As I’ve argued before, there’s plenty of evidence from across the UK and across the world to show that coalitions can work, so to claim that we have to stick in government regardless to prove they can isn’t strong leadership, it’s reflective of an unwillingness to make a wider argument. (Yet again, it’s the crippling belief that only what happens in Westminster is important in British politics) A single-party government can fail (see 1992-97 for an example), but that doesn’t mean that all single-party administrations are doomed to failure. In the same vein, the argument can be made that coalitions can work, but that the bad faith of the Tories has made this one unworkable. Just as one couple getting divorced doesn’t mean all marriages are doomed to fail, one coalition ending because one party to it is wedded to an unsuccessful economic dogma does not mean that all coalitions will end the same way.

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Various people were buzzing this morning thanks to this story in the Telegraph where UKIP treasurer Stuart Wheeler talks about people he’s had lunch with recently. With this, and the bizarre ‘Sarah Teather’s about to join Labour’ rumour that went round last week, it seems we’re in a new silly season, probably caused when everyone got confused by an MP going on a televised holiday to Australia in November.

As I wrote a few weeks ago, MPs crossing the floor is something that’s happened very rarely in modern times. (See here for a list) They also tend to happen as surprises, because negotiations about defection take place in secret, not with the full blast of publicity. I don’t doubt that Stuart Wheeler has had lunch with Tory MPs, and he might even have floated the idea of them joining UKIP at those lunches, but equally those MPs might well have thought that they were doing their bit for the Conservative Party and trying to lure him back. If UKIP had one Tory MP close to defecting to them, let alone eight, they’d be keeping very quiet about it until it was a done deal. Making noise about it seems to be more about attempting to drum up some interest and make Tory backbenchers restless, rather than a signal of imminent defections.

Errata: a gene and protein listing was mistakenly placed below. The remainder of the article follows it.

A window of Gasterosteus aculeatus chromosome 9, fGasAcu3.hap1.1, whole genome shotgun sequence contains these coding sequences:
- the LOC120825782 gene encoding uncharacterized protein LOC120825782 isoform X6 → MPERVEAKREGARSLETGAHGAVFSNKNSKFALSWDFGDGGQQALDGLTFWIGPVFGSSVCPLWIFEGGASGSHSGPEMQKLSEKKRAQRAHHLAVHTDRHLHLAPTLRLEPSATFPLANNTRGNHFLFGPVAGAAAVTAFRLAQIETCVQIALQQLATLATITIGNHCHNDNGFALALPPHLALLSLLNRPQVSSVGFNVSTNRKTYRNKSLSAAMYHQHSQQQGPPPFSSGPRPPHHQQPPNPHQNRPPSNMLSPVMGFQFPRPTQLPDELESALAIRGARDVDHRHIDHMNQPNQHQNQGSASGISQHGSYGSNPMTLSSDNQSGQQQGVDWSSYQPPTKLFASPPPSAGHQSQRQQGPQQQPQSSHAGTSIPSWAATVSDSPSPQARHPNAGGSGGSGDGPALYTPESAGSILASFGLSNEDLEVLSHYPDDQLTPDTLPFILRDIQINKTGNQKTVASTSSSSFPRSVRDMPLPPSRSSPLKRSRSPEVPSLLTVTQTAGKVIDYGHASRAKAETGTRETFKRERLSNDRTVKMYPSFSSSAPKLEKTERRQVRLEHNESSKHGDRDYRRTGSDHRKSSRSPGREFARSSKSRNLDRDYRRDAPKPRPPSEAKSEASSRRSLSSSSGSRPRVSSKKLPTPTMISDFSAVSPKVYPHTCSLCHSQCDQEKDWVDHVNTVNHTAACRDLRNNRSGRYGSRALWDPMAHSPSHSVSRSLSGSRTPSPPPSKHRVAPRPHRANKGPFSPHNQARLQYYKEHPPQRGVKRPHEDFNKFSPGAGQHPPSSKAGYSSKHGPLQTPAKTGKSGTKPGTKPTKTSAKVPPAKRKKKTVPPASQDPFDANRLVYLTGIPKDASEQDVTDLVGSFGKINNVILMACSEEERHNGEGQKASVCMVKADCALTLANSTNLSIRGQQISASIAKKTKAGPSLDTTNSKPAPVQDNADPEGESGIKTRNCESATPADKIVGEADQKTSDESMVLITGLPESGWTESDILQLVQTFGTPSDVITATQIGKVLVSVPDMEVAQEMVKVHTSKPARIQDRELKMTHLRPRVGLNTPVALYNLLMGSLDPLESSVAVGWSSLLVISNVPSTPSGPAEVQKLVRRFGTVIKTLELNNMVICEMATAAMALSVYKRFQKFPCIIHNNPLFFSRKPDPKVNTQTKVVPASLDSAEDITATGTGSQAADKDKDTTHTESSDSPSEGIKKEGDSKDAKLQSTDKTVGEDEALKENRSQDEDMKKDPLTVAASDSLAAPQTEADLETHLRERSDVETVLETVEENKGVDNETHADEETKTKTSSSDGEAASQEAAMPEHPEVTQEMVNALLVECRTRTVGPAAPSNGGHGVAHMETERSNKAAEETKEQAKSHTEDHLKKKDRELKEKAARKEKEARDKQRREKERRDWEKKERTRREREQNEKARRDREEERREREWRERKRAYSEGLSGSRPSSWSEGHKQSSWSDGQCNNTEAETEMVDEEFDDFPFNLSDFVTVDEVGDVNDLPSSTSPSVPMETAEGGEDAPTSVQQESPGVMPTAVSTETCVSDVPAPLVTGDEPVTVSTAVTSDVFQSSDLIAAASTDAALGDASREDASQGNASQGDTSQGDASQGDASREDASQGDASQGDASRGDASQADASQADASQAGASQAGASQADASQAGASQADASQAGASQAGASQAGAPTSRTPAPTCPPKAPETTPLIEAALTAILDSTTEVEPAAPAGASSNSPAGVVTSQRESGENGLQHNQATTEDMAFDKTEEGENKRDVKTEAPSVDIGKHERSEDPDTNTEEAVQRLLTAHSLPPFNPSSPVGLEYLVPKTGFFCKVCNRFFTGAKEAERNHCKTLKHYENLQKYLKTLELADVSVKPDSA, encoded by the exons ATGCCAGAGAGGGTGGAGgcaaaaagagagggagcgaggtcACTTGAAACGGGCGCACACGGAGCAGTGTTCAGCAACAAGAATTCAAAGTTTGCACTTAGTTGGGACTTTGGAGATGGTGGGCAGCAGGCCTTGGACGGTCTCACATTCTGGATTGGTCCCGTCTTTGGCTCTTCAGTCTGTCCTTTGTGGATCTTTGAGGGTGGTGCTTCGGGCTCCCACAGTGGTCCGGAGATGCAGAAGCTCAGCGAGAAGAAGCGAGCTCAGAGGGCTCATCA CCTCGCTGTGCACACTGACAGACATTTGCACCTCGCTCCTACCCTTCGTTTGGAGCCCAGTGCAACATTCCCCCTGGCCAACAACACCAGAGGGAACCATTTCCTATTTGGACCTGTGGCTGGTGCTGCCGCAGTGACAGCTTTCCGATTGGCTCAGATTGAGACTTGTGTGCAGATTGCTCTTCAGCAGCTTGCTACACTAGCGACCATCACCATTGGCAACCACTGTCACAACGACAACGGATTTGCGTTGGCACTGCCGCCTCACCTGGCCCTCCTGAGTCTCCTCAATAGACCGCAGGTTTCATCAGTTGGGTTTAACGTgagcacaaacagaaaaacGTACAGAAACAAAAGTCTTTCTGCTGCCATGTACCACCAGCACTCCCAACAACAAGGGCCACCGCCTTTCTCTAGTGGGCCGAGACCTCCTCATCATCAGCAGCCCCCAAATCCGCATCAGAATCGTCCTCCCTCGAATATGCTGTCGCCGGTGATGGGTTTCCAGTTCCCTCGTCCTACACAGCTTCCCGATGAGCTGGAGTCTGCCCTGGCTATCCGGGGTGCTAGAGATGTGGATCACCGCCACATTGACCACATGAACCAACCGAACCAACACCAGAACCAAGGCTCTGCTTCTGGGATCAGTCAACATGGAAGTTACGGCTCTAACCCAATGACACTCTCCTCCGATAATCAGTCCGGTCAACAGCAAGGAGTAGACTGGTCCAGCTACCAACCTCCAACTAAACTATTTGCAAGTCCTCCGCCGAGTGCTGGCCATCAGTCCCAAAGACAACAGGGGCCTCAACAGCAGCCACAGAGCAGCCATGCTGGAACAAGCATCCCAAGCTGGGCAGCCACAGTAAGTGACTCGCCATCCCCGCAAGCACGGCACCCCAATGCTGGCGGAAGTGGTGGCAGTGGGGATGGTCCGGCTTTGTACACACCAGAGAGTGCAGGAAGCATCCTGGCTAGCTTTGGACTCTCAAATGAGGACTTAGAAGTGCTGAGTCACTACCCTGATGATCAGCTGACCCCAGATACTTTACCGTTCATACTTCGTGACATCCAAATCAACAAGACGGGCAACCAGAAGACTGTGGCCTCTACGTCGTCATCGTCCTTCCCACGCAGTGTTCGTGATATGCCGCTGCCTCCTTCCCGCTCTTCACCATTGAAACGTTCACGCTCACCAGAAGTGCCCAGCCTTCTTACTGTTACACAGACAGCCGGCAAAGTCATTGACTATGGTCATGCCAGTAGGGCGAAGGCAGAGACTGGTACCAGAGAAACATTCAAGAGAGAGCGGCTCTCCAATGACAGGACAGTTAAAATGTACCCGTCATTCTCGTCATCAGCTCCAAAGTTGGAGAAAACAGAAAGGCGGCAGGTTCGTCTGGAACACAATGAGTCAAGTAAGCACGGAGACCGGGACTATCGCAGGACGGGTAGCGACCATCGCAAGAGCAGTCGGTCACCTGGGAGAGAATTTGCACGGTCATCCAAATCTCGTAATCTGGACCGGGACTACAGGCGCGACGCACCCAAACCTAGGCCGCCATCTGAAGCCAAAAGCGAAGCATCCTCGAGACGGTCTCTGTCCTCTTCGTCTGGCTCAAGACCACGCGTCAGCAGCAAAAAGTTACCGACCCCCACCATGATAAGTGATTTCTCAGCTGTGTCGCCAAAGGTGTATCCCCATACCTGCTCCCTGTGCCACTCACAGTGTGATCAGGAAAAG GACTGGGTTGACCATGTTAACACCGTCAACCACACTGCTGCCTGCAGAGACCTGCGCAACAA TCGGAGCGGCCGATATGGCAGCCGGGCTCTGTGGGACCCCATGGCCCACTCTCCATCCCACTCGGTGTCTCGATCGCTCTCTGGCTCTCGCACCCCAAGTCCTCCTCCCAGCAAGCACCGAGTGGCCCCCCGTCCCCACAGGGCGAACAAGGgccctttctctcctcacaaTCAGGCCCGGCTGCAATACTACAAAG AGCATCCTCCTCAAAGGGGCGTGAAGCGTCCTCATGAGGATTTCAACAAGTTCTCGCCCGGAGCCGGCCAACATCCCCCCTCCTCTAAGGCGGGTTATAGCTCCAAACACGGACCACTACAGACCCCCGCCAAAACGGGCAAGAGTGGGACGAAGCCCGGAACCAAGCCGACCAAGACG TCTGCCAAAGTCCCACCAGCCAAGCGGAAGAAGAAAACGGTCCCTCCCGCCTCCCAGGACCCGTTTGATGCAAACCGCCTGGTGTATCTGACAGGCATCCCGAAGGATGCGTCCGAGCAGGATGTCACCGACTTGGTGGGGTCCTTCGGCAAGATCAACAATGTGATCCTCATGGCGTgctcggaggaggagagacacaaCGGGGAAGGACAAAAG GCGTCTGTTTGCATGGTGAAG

Indeed, one might want to ask what a Tory MP would get out of switching? The prize the Tory anti-Europeans appear to be seeking at the moment is an electoral pact with UKIP, and if that deal seems possible – and Nigel Farage appears to be indicating that if the Tories defenestrate David Cameron, he might be open to it – why would you defect to a party that’s going to step aside to give a free run to the one you’ve just left? (Though there’s an interesting question about how much impact a pact like that would have – see Anthony Wells’ latest piece for more on that) Defections tend to take place between competing parties, not ones that are seeking to come to an accommodation.

From UKIP’s perspective, there’s also what you could call the Kilroy factor to be aware of too. They got lots of headlines from Robert Kilroy-Silk joining the party in 2004, but the subsequent turmoil caused by his belief that he was the biggest fish in a very small pond damaged the party. UKIP may want MPs, but do they want ones who’ll get lots more publicity than the rest of the party and try to mould the party around them?

I wouldn’t be that surprised to see a Tory MP switch to UKIP at some point in this Parliament, but like many defections, it’ll likely be someone disaffected (and possibly deselected), rather than some mass ideological walkout. They’ll continue to woo Tory MPs, but any actual defection will likely come after a period of silence, not a PR blitz.